Counselor returns home with new business
By KALEY CONNER
By KALEY CONNER
It was a desire to help others that led Liz (Toepfer) Pilster to choose psychology as her major while attending college at Fort Hays State University.
After earning her master's degree and beginning to practice counseling in Florida, Pilster has returned to her hometown, bringing a new business with her.
"I knew I wanted to help people in some way, shape or form," Pilster said of her early ambitions. "I wasn't sure with psychology what I was going to do, but it's just worked out really well that way."
A licensed clinical professional counselor, Pilster opened her own practice -- Resilience Counseling -- in April in Hays. The business is located at 208 E. Eighth, Ste. A.
Pilster moved to Hays with her husband, Chad, who is now photo chief at The Hays Daily News. The couple has two young sons.
Pilster specializes in the treatment of children and adults who have been through traumatic events, such as physical or sexual abuse, assault or domestic violence.
She uses several kinds of special therapies in her counseling approach, including play therapy. Some children are more able to express themselves when they are engaged in a simultaneous activity, such as painting or playing with toys, she said.
She also has a certified therapy dog, Cheya, and has been offering canine-assisted therapy since 2007.
"What canine-assisted therapy does is it helps people feel more calm in a therapy room," she said. "With some children, it actually helps them relate to me better because they feel more calm and safe with an animal, and some kids prefer to talk to her rather than me."
Another therapy technique new to northwest Kansas is Eye Movement Desensitization and Reprocessing. Pilster has had special training for this technique, which involves the use of bilateral stimulation to help patients process traumatic memories.
During a deep sleep, the eyes naturally move and back and forth. Psychiatrists believe this rapid eye movement helps the brain process daily memories, Pilster said.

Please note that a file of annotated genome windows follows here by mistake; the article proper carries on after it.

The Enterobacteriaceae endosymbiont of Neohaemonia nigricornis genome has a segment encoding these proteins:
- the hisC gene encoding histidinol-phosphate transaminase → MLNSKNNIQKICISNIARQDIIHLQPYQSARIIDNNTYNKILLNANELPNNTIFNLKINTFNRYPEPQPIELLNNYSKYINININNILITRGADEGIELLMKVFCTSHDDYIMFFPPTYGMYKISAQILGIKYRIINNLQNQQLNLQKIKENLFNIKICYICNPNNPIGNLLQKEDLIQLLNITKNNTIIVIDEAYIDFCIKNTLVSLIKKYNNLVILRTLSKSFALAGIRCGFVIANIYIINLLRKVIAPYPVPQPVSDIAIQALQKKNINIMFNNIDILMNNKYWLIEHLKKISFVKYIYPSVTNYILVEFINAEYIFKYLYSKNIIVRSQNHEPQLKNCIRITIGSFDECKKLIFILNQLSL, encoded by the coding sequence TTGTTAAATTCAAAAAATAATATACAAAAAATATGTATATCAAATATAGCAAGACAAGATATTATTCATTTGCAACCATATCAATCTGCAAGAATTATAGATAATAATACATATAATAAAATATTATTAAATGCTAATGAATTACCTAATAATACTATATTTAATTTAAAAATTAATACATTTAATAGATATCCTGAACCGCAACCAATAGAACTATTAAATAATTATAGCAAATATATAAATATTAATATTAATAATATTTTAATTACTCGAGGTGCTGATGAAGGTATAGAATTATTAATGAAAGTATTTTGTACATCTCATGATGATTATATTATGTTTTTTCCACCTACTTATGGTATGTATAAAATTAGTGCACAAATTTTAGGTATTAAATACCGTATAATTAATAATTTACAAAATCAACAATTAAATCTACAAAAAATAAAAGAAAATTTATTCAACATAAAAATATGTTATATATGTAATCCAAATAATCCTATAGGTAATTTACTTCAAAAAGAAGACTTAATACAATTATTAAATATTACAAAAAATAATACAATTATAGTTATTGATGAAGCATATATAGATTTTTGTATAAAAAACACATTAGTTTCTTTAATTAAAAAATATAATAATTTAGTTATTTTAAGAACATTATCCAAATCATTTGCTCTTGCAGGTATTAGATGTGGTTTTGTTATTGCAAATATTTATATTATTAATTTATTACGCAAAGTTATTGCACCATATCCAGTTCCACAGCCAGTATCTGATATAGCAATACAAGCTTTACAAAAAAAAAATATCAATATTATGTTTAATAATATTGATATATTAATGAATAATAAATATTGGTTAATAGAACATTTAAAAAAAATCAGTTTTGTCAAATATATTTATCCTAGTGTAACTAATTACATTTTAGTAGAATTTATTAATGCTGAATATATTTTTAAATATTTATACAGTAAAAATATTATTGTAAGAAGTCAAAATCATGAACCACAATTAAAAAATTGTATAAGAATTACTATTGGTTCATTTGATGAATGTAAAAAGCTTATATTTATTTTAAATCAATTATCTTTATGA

"The theory behind it is that the mind is geared toward mental health," Pilster said. "But then when somebody goes through a traumatic experience, it's not processed in the brain like a normal memory is. It gets stuck there; that's why people who have PTSD have flashbacks and can't seem to get past their past."
The goal of EMDR is to re-create the bilateral eye movement, which can be done using a device with two blinking lights or headphones with tones that sound back and forth. While the therapeutic approach initially focused on eye movement, it has been discovered any type of bilateral stimulation -- even walking -- can produce similar results, she said.
Patients remain fully awake and engaged throughout the treatment process, she said.
The bilateral stimulation is thought to help patients process the traumatic memories. While the approach has been proven especially beneficial for patients suffering from Post Traumatic Stress Disorder, Pilster said she also has had success treating phobias and panic disorders.
Part of the approach also consists of identifying a core negative belief that could be contributing to mental distress. When the therapy is complete, Pilster helps the patient strengthen positive beliefs in place of the negativity.
"It helps the brain naturally move into its base level of functioning," she said of the technique. "As EMDR goes on, as they're processing the material, it's amazing because you'll see spontaneously more positive things come up to the person.
"They'll start to have positive thoughts of themselves."